No one ever thinks they’ll find themselves and their pets in a house fire, but over 500,000 pets in the US are affected by them every year.
National Pet Fire Safety Day was created to reduce the number of pets who are affected by house fires by educating pet parents on the potential risks.
Although some of these tips may seem obvious, it never hurts to brush up on your knowledge and preparation is the best way to mitigate any harm that could come from fires.
A good fire safety strategy is made up of three components: Prevention, Planning, and Practice.
- Both cats and dogs have been known to hop onto stovetops and accidentally flip stove knobs. To minimize the risk, cover the knobs or remove them completely if you’re able.
- Electrical wires are not safe chew toys! Despite having a plethora of toys, some pets just can’t resist the allure of loose wire. Cats are often considered the likely culprits, but dogs can be just as guilty of doing this. Pet-proof your home to save your pet from suffering an unfortunate accident. Keep cables out of sight, clean up messy cords, and secure lamps and other appliances that have tempting wires.
- A house fire can be a terrifying experience for both humans and animals. If a fire breaks out in the main house, your pooch may retreat to his own doghouse in the backyard for safety. That’s why these shelters should be set up away from the family home. Choose a location that isn’t close to bushes, trees, and other flammable vegetation. The area around the house should also be clear of debris.
- Candles make beautiful backyard decorations during those summer nights, but can be easily tipped over with a wag of your pet’s tail. Battery-operated flameless candles are a safer alternative. They come in a variety of styles and some even flicker to simulate the flame of a real wax candle. They’re also good to have on hand during a power outage. They may not give off a pleasant scent, but they also won’t start a fire if a clumsy pet knocks it to the floor.
- When you want to help your pet beat the heat, it’s nice to leave a bowl of water out on the deck for them. But did you know that glass bowls can pose a fire risk? The heat from the sun’s rays can cause the wooden deck beneath to ignite. Instead, use ceramic or stainless-steel bowls to eliminate the risk.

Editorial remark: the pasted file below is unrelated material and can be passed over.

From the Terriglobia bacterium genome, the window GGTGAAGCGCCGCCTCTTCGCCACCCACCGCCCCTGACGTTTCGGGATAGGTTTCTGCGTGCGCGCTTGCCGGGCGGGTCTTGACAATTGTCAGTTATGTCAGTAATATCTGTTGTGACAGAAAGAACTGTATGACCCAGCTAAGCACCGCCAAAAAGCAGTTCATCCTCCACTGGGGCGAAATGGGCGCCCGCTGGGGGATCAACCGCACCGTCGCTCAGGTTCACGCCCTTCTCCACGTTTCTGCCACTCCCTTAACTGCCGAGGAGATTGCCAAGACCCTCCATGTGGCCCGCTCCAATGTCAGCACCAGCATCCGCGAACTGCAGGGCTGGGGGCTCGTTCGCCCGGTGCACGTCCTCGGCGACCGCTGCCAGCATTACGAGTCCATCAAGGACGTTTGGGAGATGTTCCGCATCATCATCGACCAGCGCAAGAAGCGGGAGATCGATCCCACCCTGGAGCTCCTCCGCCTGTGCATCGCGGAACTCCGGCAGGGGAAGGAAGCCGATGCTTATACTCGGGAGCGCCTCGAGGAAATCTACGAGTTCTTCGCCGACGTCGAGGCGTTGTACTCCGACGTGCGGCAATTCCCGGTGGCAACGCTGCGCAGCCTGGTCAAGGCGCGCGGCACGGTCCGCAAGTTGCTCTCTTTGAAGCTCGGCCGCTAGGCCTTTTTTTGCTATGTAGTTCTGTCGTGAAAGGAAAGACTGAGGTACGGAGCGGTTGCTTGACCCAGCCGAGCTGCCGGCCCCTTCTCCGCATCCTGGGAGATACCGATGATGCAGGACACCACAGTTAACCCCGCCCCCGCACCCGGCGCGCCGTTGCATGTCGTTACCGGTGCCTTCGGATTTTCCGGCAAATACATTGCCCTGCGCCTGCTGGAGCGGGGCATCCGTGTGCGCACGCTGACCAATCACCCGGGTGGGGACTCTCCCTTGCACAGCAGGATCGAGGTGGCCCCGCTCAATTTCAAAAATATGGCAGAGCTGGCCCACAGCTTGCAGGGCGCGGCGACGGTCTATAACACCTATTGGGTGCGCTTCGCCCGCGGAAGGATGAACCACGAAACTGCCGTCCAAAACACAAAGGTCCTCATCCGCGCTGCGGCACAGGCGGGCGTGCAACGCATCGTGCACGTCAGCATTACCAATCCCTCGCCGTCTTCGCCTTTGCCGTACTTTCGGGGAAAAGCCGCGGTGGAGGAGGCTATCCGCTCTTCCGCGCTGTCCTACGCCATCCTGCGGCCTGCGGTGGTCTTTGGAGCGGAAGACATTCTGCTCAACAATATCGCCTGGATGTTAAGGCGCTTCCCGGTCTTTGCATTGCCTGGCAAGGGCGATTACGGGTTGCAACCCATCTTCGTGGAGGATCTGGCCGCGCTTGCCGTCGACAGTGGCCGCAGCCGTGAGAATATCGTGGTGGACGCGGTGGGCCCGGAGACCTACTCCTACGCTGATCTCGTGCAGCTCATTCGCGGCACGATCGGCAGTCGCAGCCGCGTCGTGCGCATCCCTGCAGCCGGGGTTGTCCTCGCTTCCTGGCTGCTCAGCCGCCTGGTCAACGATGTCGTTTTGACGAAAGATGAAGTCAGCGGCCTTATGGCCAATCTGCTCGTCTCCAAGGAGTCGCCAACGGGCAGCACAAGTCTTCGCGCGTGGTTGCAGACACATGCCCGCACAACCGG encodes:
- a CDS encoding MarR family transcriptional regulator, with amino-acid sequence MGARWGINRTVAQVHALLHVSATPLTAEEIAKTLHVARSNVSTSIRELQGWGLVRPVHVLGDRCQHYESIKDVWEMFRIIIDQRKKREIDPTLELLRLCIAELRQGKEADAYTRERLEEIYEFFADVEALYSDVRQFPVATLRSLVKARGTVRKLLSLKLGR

Plan your escape route
- Place a pet rescue alert sticker or window cling in an area where the firefighters can see it. You should indicate the number of people and the number of pets inside your home.
- Keep pets near entrances, so they are easy for firefighters to find if they need to rescue them. The safest practice is to keep your pet in a crate or in an enclosed area with a baby gate when you’re out. Their leashes and carriers should also be kept near an entrance for easy access in an emergency.
- Before you leave your pet home alone, block the hiding spots that they retreat to when they’re scared. That way, firefighters will be able to easily locate your pet in an emergency situation.
- A traditional battery operated smoke detector won’t do any good if your pet is home alone. Consider upgrading to a monitored smoke detector that will send you and the nearest fire station an alert if a fire starts in your home.
- Whether you have an indoor or outdoor pet, they should have proper identification (a collar ID tag or a microchip). Pets may try to flee if they become scared of the fire and a lost pet will only cause your family more heartache.
Practice your fire plan
- Involve your pet in your family fire drills, so every member of your family is familiar with the plan.
- A comprehensive fire safety plan should include determining the safest route, which doors to use as exits, grabbing your pet’s leash or carrier along the way, and planning for the unexpected (like having to escape out a window).
- You may also give one family member the responsibility of taking care of the family pet in case of an emergency. That way there isn’t any chaos or confusion during your family’s escape.
- Does your workplace allow pets? Make sure your office has regular fire drills and an escape plan in place for humans and their pets.
Following these strategies can make all the difference when it comes to keeping your four-legged family members safe not just this summer, but all year round.